Sistrurus miliarius (Linnaeus) – Pygmy Rattlesnake
Sistrurus miliarius (Linnaeus) - Pygmy Rattlesnake

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     Exact locality, based on specimen(s) or photographs examined
     Exact locality, based on literature record believed valid
     Approximate locality based on specimen(s) or photographs examined
     Approximate locality based on literature record believed valid
     County record only, based on specimens or photographs examined
     County record only, based on literature report believed valid
     Type locality
?      Questionable and/or problematic record

Taxonomy:  Of the three recognized subspecies of this snake (Crother et al. 2012), only S. m. streckeri (Western Pygmy Rattlesnake) has been reported from Tennessee (Conant and Collins 1998). However, Sistrurus m. miliarius (Carolina Pygmy Rattlesnake) is the subspecies Mount (1975) found in counties of north Alabama that border Tennessee. 

Distribution:  The Pygmy Rattlesnake occurs in scattered localities on the western Highland Rim from Stewart County in the north to Lawrence County in the south and across the southern tier from Lawrence to Hardeman County. 

Museum Records by Counties:  BentonAUM 25100; APSU 19866.  DecaturAPSU 19462.  HardemanAPSU 15965.  LawrenceLSUMZ 37507-37508.  StewartAPSU 226, 403, 456, 481, 558, 934, 1032, 1033, 4753, 15962, 15963; UMMZ 135303. 

Literature Sources by Counties:  BentonGentry (1956), Jacob (1981).  DecaturJacob (1981), Colvin and Byrd (2014).  HardemanJacob (1981), Norton and Harvey (1975).  HardinJacob (1981).  HickmanJacob (1981).  LawrenceGentry (1956), Gloyd (1940), Jacob (1981).  LewisJacob (1981).  MauryJacob (1981).  McNairy—Endsley (1954), Gentry (1956).  MontgomeryJacob (1981).  PerryJacob (1981).  StewartBarbour (1971), Fann (1994), Jacob (1981), Scott (1990).  TiptonJacob (1981).  Wayne—Jacob (1981). 

Questionable and/or Erroneous Records: For reasons discussed in the Introduction, we determined not to plot localities on species distribution maps that were only supported by unverified specimen sightings, especially those based on second-hand reports. For Sistrurus, this approach resulted in the exclusion of several localities from counties that are normally considered within the range of the species in Tennessee.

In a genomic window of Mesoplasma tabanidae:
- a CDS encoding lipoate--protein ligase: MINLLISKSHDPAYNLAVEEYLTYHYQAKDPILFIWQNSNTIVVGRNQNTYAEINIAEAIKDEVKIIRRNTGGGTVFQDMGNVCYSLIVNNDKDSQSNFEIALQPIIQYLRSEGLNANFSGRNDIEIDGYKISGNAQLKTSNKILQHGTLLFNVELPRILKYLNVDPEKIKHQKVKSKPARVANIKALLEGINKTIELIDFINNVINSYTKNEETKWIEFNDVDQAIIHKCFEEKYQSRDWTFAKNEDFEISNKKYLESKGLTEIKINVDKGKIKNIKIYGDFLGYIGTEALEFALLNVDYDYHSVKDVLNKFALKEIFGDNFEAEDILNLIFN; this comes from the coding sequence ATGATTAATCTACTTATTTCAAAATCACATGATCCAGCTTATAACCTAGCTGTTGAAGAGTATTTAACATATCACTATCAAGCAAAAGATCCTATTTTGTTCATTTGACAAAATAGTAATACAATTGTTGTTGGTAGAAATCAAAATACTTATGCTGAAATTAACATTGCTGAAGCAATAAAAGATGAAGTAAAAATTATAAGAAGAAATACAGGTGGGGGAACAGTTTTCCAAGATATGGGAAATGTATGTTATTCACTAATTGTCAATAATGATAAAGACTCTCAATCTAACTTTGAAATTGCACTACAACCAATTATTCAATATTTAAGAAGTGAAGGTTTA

This was particularly true for the information provided by Jacob (1981).  To be consistent with the approach taken throughout this study, we determined not to plot localities from Jacob's (1981) study that were based solely on unverified sightings. In the above list of Literature Sources by Counties, the citation “Jacob (1981)” follows each of the counties identified. However, you will notice on the distribution map provided for Sistrurus that no localities were plotted for Hardin, Maury, Montgomery, Perry, Tipton, and Wayne counties even though Jacob (1981) provided summary data on localities from all of these.  This was because all of the information was based on the unverified sightings of others and, therefore, was not included on our distribution map for the species in Tennessee. With the exception of Montgomery County, the western pygmy rattlesnake probably occurs in most if not all of these 6 counties.  However, voucher specimens and/or photographs of specimens are needed to validate the presence of the species in these areas.  As for Montgomery County, considering the amount of herpetological inventory work having occurred there (Scott 1967, Scott and Snyder 1968, Scott 1991, Zirkle 1993, Rozelle and Scott 1995, Scott et al. 1995, Scott and Williamson 1999,  Fitch 1998), we consider the sight record from Port Royal to be highly questionable and in need of corroboration before it can be accepted. 

Conservation Status: Tennessee populations of Sistrurus miliarius are considered Threatened by the Tennessee Wildlife Resources Commission (Proclamation 00-15, Endangered and Threatened Species) and are given state rankings of S2 (very rare and imperiled within the state, six to twenty occurrences, or few remaining individuals, or because of some factor(s) making it vulnerable to extinction) and S3 (rare and uncommon in the state, from 21-100 occurrences) by the Tennessee Department of Environment and Conservation, Division of Natural Heritage (Tennessee Department of Environment and Conservation 2016).

Posted: 1 May 2008

Latest Revision: 11 December 2017

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This document is being adapted to the WWW by Jean Langley, Floyd Scott, and Rusty Smith.